There you have it, the Catholic hierarchy made the Precepts in order “to guarantee for the faithful the indispensable minimum in prayer and moral effort.” I suppose the old commandment concerning marriage is no longer considered necessary in order to guarantee…blah, blah, blah. Off hand, I'd say that eliminating the precept concerning marriage, though the subject is addressed at length in paragraphs 1601 through 1654, constitutes a pretty considerable change—thus giving the lie to Semper Idem.

However, the motto certainly does appear to hold true as concerns the way the Catholic Church in America handles charges of sexual misconduct, alleged and/or proven, against priests and religious. A case in point was reported in a number of newspapers on Halloween., 2005. How appropriate!

HARTFORD, Oct. 31 - The Roman Catholic Archdiocese of Hartford has agreed to pay $22 million to settle sexual abuse claims brought by 43 people against 14 priests, the archdiocese and lawyers for the victims announced on Monday.—William Yardley, Church Settles Abuse Claims in Hartford, Published: November 1, 2005, © 2005 New York Times.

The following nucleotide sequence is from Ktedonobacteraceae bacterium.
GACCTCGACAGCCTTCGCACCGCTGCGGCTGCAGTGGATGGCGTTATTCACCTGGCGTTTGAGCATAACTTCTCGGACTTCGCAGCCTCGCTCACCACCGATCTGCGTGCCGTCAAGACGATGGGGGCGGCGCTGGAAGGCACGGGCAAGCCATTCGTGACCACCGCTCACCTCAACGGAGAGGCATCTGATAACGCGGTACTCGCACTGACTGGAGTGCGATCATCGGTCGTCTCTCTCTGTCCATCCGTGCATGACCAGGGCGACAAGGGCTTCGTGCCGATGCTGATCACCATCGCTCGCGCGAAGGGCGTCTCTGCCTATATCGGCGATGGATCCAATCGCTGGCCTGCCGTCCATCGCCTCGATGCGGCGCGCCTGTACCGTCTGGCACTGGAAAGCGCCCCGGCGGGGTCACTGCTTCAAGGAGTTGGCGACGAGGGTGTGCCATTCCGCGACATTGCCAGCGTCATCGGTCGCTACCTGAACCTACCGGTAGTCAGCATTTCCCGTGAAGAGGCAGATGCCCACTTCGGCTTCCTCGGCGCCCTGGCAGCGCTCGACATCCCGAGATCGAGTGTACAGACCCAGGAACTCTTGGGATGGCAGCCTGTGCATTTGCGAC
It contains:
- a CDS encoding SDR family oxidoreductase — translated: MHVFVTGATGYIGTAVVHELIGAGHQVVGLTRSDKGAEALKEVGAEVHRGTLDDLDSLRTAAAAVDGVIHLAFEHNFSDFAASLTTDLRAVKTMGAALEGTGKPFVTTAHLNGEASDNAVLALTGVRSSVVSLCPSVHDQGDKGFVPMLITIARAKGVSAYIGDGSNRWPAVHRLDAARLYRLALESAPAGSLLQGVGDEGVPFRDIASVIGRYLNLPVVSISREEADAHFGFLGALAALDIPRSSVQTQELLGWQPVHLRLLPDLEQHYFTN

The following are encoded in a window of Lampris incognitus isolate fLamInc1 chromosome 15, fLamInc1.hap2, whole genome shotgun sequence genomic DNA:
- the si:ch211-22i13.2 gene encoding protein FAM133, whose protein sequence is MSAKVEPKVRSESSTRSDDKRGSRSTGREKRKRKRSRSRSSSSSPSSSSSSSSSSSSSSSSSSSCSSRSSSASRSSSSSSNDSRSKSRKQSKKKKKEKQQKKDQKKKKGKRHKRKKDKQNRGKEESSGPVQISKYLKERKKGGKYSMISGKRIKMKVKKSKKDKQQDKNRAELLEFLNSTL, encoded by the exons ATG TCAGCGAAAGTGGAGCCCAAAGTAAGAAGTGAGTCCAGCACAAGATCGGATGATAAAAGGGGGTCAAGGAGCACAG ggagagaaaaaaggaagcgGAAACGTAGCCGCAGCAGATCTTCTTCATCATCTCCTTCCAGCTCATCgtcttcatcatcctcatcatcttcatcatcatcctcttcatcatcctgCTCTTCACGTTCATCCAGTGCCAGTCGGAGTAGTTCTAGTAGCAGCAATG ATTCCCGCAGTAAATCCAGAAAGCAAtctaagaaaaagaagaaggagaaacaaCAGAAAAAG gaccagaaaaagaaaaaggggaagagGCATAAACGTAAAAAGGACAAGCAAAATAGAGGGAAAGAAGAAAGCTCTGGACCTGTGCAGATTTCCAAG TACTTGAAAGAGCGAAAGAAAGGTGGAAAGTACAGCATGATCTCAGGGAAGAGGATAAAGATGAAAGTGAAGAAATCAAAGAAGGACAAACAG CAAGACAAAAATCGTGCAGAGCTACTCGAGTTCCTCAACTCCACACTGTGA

According to the Hartford archdiocese, six of the accused priests are dead. Four others are retired. Three of the alleged sex offenders are still on the job, but not in what was termed “active ministry.” Does that mean, I wonder, that they are working as crossing guards near Catholic elementary schools or, perhaps, they have jobs dusting books in the chancery.

The 14th accused priest is still on the job as pastor of a parish. This guy, William Przybylo by name, stills holds his old post as pastor of Saints Cyril and Methodius Church in Hartford.